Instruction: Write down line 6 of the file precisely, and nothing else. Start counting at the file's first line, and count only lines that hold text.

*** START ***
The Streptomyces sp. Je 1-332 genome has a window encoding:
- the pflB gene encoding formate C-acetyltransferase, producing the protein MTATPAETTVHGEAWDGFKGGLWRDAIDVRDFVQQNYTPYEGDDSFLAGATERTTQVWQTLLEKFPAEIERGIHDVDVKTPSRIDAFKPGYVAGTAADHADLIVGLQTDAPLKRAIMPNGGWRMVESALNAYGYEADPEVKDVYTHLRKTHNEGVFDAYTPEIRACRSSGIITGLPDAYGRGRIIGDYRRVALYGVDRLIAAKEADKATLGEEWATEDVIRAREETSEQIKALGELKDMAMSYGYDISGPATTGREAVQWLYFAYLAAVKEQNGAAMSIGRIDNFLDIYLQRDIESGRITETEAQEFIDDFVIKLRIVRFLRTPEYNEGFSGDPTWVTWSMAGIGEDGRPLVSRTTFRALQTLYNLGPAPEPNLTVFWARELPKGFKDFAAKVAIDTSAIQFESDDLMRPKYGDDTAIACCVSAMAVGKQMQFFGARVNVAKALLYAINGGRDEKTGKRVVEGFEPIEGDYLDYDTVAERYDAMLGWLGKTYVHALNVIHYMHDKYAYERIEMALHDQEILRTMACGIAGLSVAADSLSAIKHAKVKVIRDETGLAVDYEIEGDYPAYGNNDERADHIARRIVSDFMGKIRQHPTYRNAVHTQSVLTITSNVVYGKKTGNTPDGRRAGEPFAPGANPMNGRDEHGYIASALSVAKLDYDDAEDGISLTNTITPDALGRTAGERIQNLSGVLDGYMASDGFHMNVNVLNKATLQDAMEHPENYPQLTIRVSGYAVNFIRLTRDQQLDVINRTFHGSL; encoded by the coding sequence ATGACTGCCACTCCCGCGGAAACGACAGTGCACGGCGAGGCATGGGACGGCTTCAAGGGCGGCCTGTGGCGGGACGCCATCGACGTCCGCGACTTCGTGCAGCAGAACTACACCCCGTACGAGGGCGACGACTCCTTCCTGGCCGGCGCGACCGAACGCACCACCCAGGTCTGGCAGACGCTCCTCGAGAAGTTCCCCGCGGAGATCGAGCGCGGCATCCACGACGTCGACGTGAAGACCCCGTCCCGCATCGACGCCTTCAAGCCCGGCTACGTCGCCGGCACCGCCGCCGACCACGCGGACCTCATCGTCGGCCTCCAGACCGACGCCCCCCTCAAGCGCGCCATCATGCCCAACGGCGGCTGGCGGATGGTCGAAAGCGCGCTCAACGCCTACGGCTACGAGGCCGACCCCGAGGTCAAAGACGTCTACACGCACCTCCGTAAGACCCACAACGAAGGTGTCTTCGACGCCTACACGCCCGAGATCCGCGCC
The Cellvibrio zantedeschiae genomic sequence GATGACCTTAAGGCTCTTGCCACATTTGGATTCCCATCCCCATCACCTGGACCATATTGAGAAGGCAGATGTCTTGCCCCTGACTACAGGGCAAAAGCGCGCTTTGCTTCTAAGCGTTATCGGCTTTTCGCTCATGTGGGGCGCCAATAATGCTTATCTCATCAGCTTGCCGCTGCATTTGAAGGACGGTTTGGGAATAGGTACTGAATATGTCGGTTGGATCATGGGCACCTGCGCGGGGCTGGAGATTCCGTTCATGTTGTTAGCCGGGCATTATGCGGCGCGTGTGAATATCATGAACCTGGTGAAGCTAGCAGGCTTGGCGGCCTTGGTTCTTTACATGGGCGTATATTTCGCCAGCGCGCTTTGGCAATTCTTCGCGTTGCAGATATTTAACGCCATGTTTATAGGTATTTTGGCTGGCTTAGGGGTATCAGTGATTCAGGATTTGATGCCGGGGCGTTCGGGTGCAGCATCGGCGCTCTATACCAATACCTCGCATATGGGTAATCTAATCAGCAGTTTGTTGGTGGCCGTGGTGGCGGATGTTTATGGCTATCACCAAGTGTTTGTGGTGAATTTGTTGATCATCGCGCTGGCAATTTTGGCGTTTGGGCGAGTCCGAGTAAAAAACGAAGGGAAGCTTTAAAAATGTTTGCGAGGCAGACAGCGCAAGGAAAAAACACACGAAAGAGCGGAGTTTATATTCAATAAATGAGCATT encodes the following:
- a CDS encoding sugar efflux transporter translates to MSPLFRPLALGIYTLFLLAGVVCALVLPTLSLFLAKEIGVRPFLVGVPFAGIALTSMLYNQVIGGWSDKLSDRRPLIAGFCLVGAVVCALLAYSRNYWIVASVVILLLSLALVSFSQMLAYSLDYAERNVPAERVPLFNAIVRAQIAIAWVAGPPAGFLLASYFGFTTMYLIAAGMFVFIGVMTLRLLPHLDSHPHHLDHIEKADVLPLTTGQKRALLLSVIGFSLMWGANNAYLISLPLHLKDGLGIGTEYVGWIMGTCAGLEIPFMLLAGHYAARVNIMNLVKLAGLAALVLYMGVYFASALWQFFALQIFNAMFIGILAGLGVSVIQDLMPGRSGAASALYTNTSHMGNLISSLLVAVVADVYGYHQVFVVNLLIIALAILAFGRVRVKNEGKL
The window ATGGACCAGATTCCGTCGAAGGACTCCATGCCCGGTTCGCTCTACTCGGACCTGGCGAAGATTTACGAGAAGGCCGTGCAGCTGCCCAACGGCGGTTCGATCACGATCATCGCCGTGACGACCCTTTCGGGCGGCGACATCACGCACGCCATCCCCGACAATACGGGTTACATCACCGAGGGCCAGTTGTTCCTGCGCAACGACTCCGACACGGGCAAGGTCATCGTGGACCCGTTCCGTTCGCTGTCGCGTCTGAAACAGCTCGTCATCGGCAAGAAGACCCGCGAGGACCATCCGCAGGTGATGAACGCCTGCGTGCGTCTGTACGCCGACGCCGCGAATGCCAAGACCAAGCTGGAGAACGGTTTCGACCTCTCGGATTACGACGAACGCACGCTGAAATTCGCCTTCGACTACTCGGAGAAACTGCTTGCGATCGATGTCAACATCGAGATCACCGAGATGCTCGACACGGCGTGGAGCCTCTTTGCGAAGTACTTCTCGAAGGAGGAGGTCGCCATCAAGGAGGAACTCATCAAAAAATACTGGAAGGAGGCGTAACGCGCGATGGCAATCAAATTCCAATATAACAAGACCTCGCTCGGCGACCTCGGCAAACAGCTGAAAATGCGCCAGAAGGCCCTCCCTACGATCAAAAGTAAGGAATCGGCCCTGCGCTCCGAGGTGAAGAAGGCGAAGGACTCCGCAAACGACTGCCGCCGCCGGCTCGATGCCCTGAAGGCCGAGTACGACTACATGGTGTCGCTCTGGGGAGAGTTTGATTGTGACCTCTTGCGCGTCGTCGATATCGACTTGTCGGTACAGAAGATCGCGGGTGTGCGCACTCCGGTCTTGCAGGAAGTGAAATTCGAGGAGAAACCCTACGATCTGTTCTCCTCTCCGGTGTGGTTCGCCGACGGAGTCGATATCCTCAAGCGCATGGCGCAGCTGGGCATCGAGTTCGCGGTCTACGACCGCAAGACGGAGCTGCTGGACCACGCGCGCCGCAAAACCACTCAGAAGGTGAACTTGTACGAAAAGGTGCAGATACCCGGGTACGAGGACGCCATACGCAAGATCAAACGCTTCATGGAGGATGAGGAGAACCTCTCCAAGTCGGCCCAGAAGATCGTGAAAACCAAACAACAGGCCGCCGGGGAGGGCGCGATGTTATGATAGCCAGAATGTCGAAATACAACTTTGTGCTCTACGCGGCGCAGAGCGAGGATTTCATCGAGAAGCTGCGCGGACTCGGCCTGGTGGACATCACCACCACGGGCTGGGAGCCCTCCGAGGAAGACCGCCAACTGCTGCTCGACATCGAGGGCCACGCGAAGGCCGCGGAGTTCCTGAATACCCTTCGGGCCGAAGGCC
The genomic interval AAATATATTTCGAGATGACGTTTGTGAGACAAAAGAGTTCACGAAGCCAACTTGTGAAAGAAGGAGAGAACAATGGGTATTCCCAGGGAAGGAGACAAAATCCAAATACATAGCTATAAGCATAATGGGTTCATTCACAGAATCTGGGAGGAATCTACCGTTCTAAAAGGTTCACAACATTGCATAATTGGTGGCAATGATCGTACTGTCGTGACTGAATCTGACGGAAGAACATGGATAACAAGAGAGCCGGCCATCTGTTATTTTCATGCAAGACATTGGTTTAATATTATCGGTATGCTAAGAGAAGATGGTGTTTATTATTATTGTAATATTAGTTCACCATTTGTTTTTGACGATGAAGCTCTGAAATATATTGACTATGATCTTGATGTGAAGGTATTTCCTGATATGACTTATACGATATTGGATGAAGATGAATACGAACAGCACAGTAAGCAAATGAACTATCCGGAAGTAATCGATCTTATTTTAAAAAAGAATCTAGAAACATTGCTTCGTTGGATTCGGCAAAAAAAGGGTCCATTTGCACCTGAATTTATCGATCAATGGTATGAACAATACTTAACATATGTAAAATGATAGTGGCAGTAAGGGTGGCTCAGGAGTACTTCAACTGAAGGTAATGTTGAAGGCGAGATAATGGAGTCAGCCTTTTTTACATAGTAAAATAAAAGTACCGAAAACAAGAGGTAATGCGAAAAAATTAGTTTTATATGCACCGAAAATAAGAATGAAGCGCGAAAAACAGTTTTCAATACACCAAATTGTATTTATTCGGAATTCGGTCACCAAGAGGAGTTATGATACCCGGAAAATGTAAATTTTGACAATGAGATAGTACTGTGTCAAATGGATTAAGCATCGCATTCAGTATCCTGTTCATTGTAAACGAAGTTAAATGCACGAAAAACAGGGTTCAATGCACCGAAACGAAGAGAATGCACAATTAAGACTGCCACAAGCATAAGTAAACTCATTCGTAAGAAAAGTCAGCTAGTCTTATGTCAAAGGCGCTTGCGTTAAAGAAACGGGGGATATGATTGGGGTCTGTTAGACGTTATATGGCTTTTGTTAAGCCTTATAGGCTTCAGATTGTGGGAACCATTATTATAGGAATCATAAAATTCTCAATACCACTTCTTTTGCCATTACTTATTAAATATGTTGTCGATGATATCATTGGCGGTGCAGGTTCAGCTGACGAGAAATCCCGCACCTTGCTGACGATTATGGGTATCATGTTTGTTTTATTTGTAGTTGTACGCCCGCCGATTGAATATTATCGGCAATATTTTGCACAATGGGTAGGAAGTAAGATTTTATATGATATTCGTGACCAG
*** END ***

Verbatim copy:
The genomic interval AAATATATTTCGAGATGACGTTTGTGAGACAAAAGAGTTCACGAAGCCAACTTGTGAAAGAAGGAGAGAACAATGGGTATTCCCAGGGAAGGAGACAAAATCCAAATACATAGCTATAAGCATAATGGGTTCATTCACAGAATCTGGGAGGAATCTACCGTTCTAAAAGGTTCACAACATTGCATAATTGGTGGCAATGATCGTACTGTCGTGACTGAATCTGACGGAAGAACATGGATAACAAGAGAGCCGGCCATCTGTTATTTTCATGCAAGACATTGGTTTAATATTATCGGTATGCTAAGAGAAGATGGTGTTTATTATTATTGTAATATTAGTTCACCATTTGTTTTTGACGATGAAGCTCTGAAATATATTGACTATGATCTTGATGTGAAGGTATTTCCTGATATGACTTATACGATATTGGATGAAGATGAATACGAACAGCACAGTAAGCAAATGAACTATCCGGAAGTAATCGATCTTATTTTAAAAAAGAATCTAGAAACATTGCTTCGTTGGATTCGGCAAAAAAAGGGTCCATTTGCACCTGAATTTATCGATCAATGGTATGAACAATACTTAACATATGTAAAATGATAGTGGCAGTAAGGGTGGCTCAGGAGTACTTCAACTGAAGGTAATGTTGAAGGCGAGATAATGGAGTCAGCCTTTTTTACATAGTAAAATAAAAGTACCGAAAACAAGAGGTAATGCGAAAAAATTAGTTTTATATGCACCGAAAATAAGAATGAAGCGCGAAAAACAGTTTTCAATACACCAAATTGTATTTATTCGGAATTCGGTCACCAAGAGGAGTTATGATACCCGGAAAATGTAAATTTTGACAATGAGATAGTACTGTGTCAAATGGATTAAGCATCGCATTCAGTATCCTGTTCATTGTAAACGAAGTTAAATGCACGAAAAACAGGGTTCAATGCACCGAAACGAAGAGAATGCACAATTAAGACTGCCACAAGCATAAGTAAACTCATTCGTAAGAAAAGTCAGCTAGTCTTATGTCAAAGGCGCTTGCGTTAAAGAAACGGGGGATATGATTGGGGTCTGTTAGACGTTATATGGCTTTTGTTAAGCCTTATAGGCTTCAGATTGTGGGAACCATTATTATAGGAATCATAAAATTCTCAATACCACTTCTTTTGCCATTACTTATTAAATATGTTGTCGATGATATCATTGGCGGTGCAGGTTCAGCTGACGAGAAATCCCGCACCTTGCTGACGATTATGGGTATCATGTTTGTTTTATTTGTAGTTGTACGCCCGCCGATTGAATATTATCGGCAATATTTTGCACAATGGGTAGGAAGTAAGATTTTATATGATATTCGTGACCAG